I must have been in the 8th grade—a time of wildness and rebellion for me and for many youths.   Bodies are changing, hormones are raging.  Confusion is rampant.

It was an hour or so after my bed time.   It was hot in Oklahoma, and sticky.  1946 was a few years before air conditioning came into people’s homes.   It was hard to sleep.   I lay awake.  I could hear my mother and father talking in another room.

Dad said, “Virginia, I don’t know what is going to become of that boy.   He is so rebellious.   He may end in the pen.”   That statement must have packed great power to be remembered these many decades later.

It is not easy to be 13.   It is not easy to be the parent of a 13 year old.  Being a father of a rebellious teenager is demanding.   Nor, is it easy to be a teenager.   Perhaps even harder for a growing boy is to be fatherless.   I cannot imagine what life would have been without my father.    Mother was wonderful.   But, in Dad there was authority.    There was toughness. There were the demands that must be met.  No whining  was acceptable.  No excuses were valid.   Maybe it is a “testosterone thing.”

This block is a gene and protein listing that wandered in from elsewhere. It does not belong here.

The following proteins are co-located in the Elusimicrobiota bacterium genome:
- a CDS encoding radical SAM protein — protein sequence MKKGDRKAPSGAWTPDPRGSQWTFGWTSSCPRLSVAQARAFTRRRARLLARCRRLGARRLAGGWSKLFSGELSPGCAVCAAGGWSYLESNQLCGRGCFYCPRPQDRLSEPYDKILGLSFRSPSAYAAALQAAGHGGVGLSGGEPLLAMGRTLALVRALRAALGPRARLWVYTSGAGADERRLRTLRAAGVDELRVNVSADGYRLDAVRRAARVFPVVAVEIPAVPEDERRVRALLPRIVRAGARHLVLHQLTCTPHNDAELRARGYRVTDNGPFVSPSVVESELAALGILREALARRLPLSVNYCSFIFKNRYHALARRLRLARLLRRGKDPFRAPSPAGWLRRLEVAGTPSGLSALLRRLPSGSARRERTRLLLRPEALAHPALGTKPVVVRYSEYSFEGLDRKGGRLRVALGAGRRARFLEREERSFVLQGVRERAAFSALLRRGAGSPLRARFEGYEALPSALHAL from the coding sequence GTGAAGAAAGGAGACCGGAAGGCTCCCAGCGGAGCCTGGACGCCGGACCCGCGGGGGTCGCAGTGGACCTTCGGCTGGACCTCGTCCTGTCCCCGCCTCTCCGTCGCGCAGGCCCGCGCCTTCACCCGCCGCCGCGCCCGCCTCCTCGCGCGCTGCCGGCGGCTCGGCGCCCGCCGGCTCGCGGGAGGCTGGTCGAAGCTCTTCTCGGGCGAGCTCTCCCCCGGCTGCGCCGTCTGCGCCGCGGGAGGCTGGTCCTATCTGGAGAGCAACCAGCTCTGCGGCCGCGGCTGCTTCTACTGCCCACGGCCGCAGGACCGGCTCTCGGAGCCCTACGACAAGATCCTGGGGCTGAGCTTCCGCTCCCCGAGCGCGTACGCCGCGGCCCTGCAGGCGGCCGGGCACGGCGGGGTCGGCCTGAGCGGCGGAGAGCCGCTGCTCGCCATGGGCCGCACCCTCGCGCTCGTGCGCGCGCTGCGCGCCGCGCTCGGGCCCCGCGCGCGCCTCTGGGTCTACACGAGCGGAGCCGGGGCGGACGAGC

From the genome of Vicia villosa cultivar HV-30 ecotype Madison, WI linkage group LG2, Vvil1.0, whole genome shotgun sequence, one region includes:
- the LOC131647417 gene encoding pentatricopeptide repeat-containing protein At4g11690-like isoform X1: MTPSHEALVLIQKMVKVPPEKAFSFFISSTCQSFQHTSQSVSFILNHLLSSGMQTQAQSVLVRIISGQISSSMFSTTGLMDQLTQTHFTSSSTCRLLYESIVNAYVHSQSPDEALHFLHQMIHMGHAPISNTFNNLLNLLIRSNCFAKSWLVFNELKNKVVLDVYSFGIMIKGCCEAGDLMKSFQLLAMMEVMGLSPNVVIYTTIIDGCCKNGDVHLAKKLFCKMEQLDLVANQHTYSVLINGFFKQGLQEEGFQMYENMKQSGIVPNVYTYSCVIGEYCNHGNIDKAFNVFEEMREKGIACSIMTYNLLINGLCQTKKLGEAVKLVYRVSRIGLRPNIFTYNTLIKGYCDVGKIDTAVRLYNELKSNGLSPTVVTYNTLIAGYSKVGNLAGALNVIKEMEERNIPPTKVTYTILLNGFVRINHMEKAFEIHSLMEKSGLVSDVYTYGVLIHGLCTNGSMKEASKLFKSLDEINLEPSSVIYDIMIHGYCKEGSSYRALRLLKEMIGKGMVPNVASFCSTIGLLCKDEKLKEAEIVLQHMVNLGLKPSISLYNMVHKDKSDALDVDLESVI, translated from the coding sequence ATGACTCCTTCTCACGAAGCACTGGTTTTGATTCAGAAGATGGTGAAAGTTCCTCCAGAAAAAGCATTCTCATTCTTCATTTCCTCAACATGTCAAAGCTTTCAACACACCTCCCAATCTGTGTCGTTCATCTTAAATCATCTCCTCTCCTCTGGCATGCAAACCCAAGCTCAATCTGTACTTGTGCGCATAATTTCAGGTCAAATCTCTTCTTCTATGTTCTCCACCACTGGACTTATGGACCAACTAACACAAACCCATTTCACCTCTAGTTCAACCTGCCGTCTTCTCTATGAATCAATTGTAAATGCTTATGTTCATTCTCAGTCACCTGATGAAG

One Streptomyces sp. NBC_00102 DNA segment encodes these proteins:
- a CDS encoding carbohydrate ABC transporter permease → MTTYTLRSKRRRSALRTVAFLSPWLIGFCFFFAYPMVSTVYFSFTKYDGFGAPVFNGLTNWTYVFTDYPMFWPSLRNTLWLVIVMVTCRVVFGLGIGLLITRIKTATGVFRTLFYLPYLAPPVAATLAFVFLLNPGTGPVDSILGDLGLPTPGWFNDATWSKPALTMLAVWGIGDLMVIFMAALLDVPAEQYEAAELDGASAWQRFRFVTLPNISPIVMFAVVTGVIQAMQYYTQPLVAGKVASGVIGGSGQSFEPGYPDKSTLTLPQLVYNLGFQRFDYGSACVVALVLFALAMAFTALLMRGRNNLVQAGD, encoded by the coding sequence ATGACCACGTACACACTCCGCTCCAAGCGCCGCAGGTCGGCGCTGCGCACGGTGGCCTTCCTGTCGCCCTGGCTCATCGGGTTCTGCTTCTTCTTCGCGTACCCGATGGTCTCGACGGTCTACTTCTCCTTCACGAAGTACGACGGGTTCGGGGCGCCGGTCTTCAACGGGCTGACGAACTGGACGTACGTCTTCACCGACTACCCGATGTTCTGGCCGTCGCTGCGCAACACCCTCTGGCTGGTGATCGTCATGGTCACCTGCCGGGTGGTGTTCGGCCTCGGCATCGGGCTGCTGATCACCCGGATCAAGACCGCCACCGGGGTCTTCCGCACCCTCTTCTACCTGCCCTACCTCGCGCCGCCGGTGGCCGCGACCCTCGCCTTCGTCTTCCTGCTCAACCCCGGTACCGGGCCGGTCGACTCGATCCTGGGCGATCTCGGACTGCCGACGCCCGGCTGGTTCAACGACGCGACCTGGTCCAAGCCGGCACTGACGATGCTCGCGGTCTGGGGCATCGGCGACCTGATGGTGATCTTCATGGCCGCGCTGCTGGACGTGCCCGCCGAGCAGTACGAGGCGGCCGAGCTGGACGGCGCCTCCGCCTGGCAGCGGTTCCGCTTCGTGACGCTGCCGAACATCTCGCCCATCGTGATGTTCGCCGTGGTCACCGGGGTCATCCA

Dad taught me discipline.  He taught me to work.    He made demands that I deeply resented,  But they had to be met.  No excuses were acceptable.  The mission MUST be accomplished

He’s gone now.  But the memory lingers.   I can still see his unique walk…hear his melodious voice,  remember his unflinching demand for hard labor in the hot sun….and, I remember  his pride in me.

As with so many things, Dad had another and gentler side.   He was always there.   He was there for me.  As a small boy, I felt assured holding his hand in time of danger.   When he was in middle life, I KNEW which of us was the MAN.  In his last  years, when his body had started to fail and his brilliant mind had evaporated,  I knew how blest I had been.  I knew it would be tough, but I desperately wanted to live the honor his name.   His strong discipline, his absolute honesty, his truthfulness and dependability would live in me as goals to which I could always aspire.

Do you—or did you—have a father?   What did—or does—he mean to you?  Are you a father?  What does that status demand of you?   Are you the best you can be?   In the very end, God is our Father….and we are His sons and daughters.   We bear GOD’S family name and honor.

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